Mathematics and Science Division

mMTH Resource Use Survey

HCC’s Microscopy Training Hub resources are made possible by a grant from the National Science Foundation – Advanced Technological Education Program (#1205050). Please help us keep our funding by telling us a little bit about how you’re using our website.

Investigating the Microscopic World: Designing authentic experiments using microscopy

(HS with extended period or two days) Students to learn not only about microscopy and the microscopic world, but about the nature of science and experimental design. Students observe several microscopic organisms with a hand lens, dissecting microscope and/or compound microscope, pose a question, propose a hypothesis, design and conduct an experiment, collect and interpret data. Materials available: Supplies list and directions. Students must keep notes of their experiment.

Document

Sands

(El) Students use a hand lens and dissecting microscope or Magiscope to examine and draw samples of sands taken from the Chesapeake Bay, as well as several other locations around the world. They look at grain size, shape, and color and compare them to the sand found close to home (Chesapeake Bay). Some sands will contain fossils, gems, and/or other minerals. Students can relate this to a study of world geography by marking on a small map where each type of sand originated.

Document

Microscopes!: An introduction to microscopes and cells, including where the cell got its name

Students are introduced to magnification tools and the microscopic world. Depending on the age group, these can include a hand lens, magiscope, dissecting microscope, and compound microscope. Students examine items such as a slice of cork, the material in which cells were first discovered, plant parts, and/or very small organisms. Depending on the age-group, students draw what they observe, calculate and record the magnification of their image, and compare the images they can see with the different magnifiers. This lesson can be extended to include many different types of materials.

Document

Plant Parts: Roots, stems, leaves, and flowers – how are they different?

(El/MS) This activity can be tailored to the level of the students. Students can use hand lenses, dissecting microscopes, and/or compound microscopes to examine and draw leaves, stems, and roots (flowers, if available). Materials available: Supplies list and directions, student worksheet for pre- or early readers, student worksheet for middle to late elementary school.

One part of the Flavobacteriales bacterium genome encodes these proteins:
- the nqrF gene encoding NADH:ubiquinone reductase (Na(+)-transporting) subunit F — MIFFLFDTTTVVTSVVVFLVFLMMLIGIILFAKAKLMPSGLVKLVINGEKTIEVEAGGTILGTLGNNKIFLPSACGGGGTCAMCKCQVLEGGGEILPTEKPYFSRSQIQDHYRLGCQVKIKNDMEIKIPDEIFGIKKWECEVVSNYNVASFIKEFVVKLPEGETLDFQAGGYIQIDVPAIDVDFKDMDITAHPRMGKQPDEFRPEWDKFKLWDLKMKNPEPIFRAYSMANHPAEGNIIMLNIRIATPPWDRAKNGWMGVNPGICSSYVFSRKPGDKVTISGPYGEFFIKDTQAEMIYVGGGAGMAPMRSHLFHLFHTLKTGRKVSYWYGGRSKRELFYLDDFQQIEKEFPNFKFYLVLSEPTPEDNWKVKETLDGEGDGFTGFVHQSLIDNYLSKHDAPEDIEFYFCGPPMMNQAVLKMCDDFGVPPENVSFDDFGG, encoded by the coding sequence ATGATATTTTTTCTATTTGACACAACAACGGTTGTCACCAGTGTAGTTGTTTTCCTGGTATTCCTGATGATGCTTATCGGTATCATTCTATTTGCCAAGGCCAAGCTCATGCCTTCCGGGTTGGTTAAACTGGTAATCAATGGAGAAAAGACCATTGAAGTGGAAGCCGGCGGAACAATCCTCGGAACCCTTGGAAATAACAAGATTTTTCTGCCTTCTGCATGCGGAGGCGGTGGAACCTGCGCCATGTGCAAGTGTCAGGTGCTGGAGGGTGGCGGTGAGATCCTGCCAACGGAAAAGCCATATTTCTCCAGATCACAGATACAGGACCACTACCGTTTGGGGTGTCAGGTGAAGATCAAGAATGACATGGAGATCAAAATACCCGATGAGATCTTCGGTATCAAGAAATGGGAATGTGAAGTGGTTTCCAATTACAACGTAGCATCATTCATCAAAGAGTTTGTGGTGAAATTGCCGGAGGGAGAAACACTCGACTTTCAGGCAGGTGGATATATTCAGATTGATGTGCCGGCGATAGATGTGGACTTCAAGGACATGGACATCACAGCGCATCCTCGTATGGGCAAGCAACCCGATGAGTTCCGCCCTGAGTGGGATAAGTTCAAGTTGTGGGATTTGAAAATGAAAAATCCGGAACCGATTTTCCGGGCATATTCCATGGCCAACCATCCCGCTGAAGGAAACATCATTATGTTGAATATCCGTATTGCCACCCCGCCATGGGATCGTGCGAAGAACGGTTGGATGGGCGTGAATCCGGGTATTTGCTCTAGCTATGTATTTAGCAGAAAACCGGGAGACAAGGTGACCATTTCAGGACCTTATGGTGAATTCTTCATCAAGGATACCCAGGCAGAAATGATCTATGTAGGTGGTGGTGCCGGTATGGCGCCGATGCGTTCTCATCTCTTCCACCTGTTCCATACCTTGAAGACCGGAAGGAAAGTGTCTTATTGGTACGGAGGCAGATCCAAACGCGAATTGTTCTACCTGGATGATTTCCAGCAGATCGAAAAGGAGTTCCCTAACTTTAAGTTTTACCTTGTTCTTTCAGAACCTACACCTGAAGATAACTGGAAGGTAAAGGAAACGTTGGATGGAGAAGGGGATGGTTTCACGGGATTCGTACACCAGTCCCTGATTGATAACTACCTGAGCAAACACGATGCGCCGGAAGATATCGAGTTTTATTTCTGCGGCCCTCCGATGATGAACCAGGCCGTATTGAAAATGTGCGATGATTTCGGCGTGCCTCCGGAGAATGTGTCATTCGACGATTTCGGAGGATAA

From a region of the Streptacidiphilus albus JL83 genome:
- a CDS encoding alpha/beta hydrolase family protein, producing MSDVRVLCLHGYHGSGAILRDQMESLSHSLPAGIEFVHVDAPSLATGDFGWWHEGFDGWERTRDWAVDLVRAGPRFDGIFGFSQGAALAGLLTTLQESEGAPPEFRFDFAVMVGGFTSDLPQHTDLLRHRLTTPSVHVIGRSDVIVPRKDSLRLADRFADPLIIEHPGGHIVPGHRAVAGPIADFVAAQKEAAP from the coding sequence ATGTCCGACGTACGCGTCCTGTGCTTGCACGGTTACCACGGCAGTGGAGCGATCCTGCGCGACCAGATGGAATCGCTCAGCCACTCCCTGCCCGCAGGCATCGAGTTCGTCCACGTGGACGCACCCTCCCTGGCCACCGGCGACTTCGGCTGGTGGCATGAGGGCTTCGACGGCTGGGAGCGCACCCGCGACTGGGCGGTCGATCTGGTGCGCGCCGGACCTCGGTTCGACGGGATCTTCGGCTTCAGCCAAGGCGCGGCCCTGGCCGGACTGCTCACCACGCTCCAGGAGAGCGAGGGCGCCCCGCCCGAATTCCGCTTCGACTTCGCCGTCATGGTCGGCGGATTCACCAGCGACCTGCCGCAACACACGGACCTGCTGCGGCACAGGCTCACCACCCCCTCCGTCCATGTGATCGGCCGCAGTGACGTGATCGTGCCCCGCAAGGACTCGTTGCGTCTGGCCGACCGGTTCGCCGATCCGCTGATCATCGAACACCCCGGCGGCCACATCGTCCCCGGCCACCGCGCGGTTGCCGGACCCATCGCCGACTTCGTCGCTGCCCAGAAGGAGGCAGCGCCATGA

Document

Snail Eggs & Embryology

(HS) Students use compound microscopes to examine mystery eggs in different developmental stages, place them in the correct order, and determine the type of organism. As a wrap up, students watch a microscope video of this organism from single cell to a fully developed aquarium snail. Materials available: Student worksheet.

Document

Snail Eggs: Tracking the development of a snail embryo from ball of cells to beating heart

(El) Students use hand lenses, dissecting microscopes, and compound microscopes to examine developing snail eggs. Students may see eggs in early development and/or in late developmental stages. For older students, some basic anatomy can be discussed, including the snail’s beating heart. Materials available: Supplies list and directions, student worksheet for in-class activity.

Document

Small Organisms: Using microscopes to learn about small organisms

(El/MS) This is an organism du jour activity that depends on what is available for students to examine on the day of the activity. Students use a hand lens, dissecting microscope and possibly a compound microscope (depending on the age of the students and what is available that day for organisms) to examine and draw at least one organism then identify it as plant, animal, or something else and explain why they think it is that type of organism. Students then share their organisms with the class through a microscope with digital video camera attachment.

Document